Tuesday, June 23, 2015

USMC Armor Mafia strikes back...

via FabusMaximus.com
An eccentric retired Air Force colonel accepted an invitation to speak to the students of Amphibious Warfare School class of 1979 only after the staff grudgingly agreed to his demand for a five-hour block of time.1 From this slightly awkward beginning, the Marine Corps’ doctrine of manœuvre warfare sprouted and grew. The shift from attrition to manœuvre hardly occurred overnight. It took the efforts of many intelligent and dedicated officers and civilians years to create a critical mass of manœuvreists within the officer corps to bring about this momentous shift.
Now more than three decades later, almost everyone in the Marine Corps can identify that Air Force colonel as John Boyd and say he “invented” the OODA (observation, orientation, decision, action) loop. But few people appear to understand the real significance of Col Boyd’s work anymore. This becomes readily apparent any time a staff creates a synchronization matrix or a battalion attacks straight into an enemy defense during an integrated training exercise. We are doomed to backslide completely into old attritionist habits without a reexamination of our way of doing business. To prevent this, a manœuvre renaissance is necessary to move forward as we transition away from the long war and prepare to confront a future fourth generation adversary.2
This article is a must read.  While I disagree with the young Captain, his heart is in the right place.

Maneuver is alive and well...the problem is how the USMC is approaching the problem.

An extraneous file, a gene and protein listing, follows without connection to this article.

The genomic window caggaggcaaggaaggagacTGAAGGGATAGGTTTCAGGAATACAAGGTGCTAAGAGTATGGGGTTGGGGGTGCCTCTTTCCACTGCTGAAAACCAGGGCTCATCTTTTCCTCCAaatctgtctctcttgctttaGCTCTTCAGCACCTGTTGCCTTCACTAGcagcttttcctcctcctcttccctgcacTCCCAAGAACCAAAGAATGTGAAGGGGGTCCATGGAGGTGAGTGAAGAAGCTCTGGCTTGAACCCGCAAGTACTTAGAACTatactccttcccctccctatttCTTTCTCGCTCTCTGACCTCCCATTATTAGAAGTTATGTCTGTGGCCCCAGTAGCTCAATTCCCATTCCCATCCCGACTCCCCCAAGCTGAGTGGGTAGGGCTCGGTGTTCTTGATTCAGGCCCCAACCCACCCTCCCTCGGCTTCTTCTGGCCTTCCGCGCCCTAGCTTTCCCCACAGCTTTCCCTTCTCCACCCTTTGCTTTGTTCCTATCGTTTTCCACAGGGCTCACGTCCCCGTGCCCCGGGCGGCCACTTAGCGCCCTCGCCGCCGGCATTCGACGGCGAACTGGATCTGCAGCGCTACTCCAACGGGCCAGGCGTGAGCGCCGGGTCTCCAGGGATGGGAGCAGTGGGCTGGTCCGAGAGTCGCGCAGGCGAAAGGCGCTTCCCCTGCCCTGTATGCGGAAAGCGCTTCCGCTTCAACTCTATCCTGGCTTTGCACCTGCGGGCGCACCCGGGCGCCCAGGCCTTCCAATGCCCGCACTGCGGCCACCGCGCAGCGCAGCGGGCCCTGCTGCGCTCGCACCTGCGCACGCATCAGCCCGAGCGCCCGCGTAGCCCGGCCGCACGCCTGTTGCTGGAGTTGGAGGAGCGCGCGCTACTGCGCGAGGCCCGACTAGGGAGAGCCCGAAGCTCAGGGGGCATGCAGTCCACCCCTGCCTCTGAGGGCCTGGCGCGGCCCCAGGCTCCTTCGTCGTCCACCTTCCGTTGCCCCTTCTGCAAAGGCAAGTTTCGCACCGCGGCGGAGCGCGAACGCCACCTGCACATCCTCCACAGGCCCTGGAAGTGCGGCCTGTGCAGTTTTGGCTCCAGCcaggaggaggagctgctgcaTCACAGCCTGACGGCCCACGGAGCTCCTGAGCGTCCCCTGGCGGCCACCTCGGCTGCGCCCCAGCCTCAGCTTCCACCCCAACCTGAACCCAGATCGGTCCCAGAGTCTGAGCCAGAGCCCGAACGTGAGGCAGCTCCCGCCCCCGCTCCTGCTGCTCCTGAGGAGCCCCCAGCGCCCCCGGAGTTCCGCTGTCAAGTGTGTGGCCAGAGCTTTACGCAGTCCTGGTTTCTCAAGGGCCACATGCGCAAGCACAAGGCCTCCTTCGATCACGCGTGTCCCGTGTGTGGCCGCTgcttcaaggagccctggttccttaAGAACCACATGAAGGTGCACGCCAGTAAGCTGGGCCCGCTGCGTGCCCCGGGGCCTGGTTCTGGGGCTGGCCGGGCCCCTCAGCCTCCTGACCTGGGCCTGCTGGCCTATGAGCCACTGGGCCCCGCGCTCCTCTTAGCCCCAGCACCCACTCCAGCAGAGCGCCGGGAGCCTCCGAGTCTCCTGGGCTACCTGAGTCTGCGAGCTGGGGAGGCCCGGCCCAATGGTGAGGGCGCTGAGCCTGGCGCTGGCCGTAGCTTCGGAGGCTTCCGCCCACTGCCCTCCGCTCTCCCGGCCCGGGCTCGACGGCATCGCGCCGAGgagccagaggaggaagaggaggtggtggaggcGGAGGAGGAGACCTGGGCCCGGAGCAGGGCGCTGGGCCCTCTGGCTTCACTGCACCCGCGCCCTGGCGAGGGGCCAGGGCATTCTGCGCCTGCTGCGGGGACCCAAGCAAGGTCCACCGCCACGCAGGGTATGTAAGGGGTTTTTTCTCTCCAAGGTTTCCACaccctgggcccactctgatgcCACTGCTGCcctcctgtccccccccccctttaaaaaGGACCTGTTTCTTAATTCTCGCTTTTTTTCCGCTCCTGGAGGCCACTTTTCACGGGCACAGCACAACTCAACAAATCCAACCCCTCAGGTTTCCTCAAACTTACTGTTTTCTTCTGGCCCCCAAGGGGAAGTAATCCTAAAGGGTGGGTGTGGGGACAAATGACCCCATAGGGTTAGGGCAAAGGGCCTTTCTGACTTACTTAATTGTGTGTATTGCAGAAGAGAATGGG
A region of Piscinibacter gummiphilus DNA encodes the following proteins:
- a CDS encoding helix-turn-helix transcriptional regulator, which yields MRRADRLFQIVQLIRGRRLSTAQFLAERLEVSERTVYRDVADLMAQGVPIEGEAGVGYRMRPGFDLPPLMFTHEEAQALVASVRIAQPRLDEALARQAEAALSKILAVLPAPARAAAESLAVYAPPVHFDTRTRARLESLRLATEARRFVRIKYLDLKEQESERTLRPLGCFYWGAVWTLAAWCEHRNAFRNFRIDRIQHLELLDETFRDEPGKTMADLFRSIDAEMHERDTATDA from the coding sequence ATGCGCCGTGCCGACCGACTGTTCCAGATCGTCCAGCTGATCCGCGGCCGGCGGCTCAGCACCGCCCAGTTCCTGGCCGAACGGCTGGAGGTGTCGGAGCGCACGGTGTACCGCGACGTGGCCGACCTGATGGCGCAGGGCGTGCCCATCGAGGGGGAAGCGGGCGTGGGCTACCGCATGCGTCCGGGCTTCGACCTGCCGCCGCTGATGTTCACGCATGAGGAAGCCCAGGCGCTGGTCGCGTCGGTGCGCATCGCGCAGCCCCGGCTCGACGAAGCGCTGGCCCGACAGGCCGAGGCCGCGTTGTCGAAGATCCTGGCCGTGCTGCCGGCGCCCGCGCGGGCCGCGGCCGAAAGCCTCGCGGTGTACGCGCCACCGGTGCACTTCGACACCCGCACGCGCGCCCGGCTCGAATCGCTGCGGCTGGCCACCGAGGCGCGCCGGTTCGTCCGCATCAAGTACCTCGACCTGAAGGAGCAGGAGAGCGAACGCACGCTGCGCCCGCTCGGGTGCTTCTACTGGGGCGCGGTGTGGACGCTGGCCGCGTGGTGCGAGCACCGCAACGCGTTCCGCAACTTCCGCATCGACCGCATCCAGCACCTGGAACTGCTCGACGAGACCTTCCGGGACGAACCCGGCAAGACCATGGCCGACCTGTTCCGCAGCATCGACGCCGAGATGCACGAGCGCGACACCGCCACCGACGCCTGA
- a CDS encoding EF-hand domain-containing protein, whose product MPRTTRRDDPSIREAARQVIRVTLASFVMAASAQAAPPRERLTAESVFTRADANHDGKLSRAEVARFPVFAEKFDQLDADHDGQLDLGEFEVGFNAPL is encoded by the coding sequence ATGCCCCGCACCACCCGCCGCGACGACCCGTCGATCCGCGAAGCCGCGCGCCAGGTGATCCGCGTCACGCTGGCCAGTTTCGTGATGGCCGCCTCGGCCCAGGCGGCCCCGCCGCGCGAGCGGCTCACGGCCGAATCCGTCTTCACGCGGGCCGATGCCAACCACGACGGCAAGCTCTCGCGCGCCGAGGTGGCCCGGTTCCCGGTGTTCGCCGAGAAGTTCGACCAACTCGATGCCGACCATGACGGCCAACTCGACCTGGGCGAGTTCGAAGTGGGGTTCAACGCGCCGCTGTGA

Once again I have to point out that for some odd reason, the ground side of the house has yielded to the air and maneuver is seen as vertical only.


Even if we emphasize vertical envelopment the last mile...or if we're using proper ground maneuver tactics, the last 25 miles will require speed and agility on the ground.  Additionally there is always a time when assaulting the enemy will require taking hits.  That means armored protection, shock, firepower and agility.

That's why the USMC should be emphasizing the Amphibious Combat Vehicle...that's why we need to bite the bullet and tell the Tankers that they will survive but it will be in a mobile gun system based on the ACV...we need to make as much of our ground combat element swim as possible, use maneuver as an additional form of FIREPOWER and only then will we be able to take on the enemy horde and win.

Oh and a sidenote.  I am getting a little tired of the meme that has developed about Marine Corps tactics.  "Hey diddle diddle, straight up the middle" came from the tight quarters and limited operating space that was afforded during the island hopping campaign in the Pacific during WW2.  It is not to be derided.  It should be applauded.  Those Marines did the hard thing and it's unseemly for today's Marines to look at it in anyway other than pride and astonishment.  

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